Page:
As we have been reporting, a former Khmer Rouge prison chief is currently on trial in Cambodia. He's apologised for thousands killed at his prison, but still faces charges of crimes against humanity.
Security is tight outside the Extraordinary Chambers in the Courts of Cambodia, as people trickle in for day three of Duch's trial.
The chief jailer who worked under Pol Pots Communist regime publicly apologised for the 14,000 people who brutally died at his S-21 prison, making him the first senior Khmer Rouge cadre to accept blame.
The 66-year-old former teacher is the first of five cadres to face the tribunal set up to prosecute those deemed "most responsible" for the 1975-79 reign of terror, which killed about 1.7 million people.
Despite the apology, at least one local observer still cannot fill the void caused by the death of loved ones.
[Kong Vuthy, Observer]:
"I think that he cannot be given forgiveness because he destroyed our humanity."
Human rights groups say more ex-Khmer Rouge leaders should face justice, but Prime Minister Hun Sen, a former Khmer Rouge commander himself, would rather see the tribunal fail.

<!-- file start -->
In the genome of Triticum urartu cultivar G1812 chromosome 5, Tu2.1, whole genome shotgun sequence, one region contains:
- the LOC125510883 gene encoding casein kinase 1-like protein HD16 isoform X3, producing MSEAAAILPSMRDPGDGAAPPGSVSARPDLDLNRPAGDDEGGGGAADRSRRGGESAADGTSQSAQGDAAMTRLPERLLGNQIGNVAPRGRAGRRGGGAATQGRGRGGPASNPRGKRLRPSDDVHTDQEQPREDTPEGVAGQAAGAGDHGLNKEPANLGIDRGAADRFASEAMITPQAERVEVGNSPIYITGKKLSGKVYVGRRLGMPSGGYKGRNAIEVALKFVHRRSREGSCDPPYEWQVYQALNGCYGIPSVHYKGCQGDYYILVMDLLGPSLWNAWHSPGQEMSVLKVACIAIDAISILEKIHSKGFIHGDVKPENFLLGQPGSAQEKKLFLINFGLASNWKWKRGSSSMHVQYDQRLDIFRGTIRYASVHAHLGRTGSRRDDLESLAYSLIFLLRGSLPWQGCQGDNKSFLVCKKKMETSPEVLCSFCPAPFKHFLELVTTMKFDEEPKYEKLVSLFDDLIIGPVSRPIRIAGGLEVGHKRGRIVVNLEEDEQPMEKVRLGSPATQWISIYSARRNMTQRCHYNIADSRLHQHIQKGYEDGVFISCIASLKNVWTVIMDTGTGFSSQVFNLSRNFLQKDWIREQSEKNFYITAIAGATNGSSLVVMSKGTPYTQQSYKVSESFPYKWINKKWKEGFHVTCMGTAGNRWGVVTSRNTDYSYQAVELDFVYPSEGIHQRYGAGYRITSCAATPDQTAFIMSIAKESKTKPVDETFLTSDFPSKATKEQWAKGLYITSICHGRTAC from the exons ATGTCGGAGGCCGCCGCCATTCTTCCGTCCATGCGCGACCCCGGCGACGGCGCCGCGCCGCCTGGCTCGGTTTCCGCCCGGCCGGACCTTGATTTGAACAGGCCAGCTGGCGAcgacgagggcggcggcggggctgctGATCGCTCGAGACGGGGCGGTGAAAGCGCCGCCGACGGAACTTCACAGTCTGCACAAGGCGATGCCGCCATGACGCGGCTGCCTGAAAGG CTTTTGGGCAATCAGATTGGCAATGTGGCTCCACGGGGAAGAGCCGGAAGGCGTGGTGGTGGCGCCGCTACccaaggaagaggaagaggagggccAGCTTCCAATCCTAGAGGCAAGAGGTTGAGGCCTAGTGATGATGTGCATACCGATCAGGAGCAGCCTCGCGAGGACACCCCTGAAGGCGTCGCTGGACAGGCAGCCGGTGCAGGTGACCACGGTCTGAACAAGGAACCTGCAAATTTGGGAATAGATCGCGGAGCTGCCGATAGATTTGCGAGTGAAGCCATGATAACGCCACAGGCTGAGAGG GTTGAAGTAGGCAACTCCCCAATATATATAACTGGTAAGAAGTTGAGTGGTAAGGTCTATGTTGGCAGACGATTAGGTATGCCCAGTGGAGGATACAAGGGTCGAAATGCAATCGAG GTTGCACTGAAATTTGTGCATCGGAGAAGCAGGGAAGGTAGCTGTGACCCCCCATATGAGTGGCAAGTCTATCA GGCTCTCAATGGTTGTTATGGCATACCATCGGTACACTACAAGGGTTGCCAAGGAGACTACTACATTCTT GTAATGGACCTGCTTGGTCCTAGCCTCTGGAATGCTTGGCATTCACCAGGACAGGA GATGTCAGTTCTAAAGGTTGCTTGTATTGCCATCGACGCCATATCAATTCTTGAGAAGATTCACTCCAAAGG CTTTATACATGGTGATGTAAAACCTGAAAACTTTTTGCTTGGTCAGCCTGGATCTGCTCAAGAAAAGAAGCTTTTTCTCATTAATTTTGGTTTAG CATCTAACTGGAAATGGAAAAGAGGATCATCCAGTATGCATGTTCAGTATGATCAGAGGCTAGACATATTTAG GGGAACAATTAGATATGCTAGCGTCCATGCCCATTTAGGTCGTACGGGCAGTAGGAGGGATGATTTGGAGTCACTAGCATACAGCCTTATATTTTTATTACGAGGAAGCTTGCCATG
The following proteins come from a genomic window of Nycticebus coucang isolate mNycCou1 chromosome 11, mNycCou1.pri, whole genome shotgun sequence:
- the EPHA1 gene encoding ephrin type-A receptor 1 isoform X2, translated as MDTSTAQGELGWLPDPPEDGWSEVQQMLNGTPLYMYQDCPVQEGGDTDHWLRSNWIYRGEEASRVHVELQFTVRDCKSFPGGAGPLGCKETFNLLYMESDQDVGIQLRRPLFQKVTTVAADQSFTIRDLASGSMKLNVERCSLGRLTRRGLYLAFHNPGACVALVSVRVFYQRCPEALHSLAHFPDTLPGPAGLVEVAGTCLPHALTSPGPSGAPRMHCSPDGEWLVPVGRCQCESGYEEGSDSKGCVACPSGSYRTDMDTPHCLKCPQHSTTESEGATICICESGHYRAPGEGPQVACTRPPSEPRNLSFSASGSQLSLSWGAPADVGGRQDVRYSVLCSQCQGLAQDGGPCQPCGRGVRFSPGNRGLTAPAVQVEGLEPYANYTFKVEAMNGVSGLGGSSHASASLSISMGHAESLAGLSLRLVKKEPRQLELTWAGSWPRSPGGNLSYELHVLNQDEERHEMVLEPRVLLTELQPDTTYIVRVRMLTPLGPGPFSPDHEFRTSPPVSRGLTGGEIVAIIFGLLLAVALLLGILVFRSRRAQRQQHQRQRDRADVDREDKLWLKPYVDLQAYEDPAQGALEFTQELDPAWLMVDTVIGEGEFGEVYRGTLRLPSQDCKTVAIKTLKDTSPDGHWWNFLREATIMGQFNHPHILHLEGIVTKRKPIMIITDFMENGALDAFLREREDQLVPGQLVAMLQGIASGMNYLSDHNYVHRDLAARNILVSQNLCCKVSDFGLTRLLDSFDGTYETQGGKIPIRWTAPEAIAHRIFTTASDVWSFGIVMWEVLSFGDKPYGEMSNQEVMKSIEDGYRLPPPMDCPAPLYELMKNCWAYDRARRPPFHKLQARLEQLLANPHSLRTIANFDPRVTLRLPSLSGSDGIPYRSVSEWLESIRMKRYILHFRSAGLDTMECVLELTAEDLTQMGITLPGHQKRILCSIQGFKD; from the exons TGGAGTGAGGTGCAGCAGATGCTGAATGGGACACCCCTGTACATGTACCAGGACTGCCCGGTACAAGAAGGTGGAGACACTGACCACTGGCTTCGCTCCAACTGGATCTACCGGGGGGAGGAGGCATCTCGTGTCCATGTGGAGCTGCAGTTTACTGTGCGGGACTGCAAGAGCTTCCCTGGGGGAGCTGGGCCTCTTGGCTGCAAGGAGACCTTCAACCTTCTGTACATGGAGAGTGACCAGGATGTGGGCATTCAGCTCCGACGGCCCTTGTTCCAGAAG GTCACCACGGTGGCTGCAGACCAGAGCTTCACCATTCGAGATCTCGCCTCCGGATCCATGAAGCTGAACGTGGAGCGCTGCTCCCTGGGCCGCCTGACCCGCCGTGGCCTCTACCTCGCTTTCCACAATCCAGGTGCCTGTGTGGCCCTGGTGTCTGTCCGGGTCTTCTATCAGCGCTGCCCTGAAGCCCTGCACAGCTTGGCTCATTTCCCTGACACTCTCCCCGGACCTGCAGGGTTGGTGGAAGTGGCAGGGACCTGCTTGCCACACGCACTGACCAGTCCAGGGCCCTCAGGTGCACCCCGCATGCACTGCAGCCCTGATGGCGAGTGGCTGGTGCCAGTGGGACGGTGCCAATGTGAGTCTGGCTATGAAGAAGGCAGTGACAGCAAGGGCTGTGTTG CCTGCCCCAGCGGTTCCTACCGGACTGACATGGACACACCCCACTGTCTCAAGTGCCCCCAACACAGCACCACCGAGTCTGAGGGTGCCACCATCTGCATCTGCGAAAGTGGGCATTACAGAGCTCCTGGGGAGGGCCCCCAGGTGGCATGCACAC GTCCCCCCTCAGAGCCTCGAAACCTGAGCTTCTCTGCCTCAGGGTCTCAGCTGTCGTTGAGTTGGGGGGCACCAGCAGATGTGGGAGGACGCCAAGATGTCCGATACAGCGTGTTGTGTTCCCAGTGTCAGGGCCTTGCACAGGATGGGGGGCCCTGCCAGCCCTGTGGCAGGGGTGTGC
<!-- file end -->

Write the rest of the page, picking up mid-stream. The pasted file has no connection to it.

Pol Pot's death in 1998 was followed by a formal Khmer Rouge surrender that helped usher in a decade of peace and stability. Since then, only five Khmer Rouge leaders have been charged by the tribunal. The other four still to face trial deny any wrongdoing.
Prosecutors say Duch oversaw the torture of inmates forced to confess to spying and other crimes, before they were taken to the "Killing Fields" outside the capital Phnom Penh. More than 14,000 died.
Advocates of the tribunal - formally known as the Extraordinary Chambers in the Courts of Cambodia - hope it will usher in a new era of peace and justice.
Final ruling from the court on the additional cases is still pending.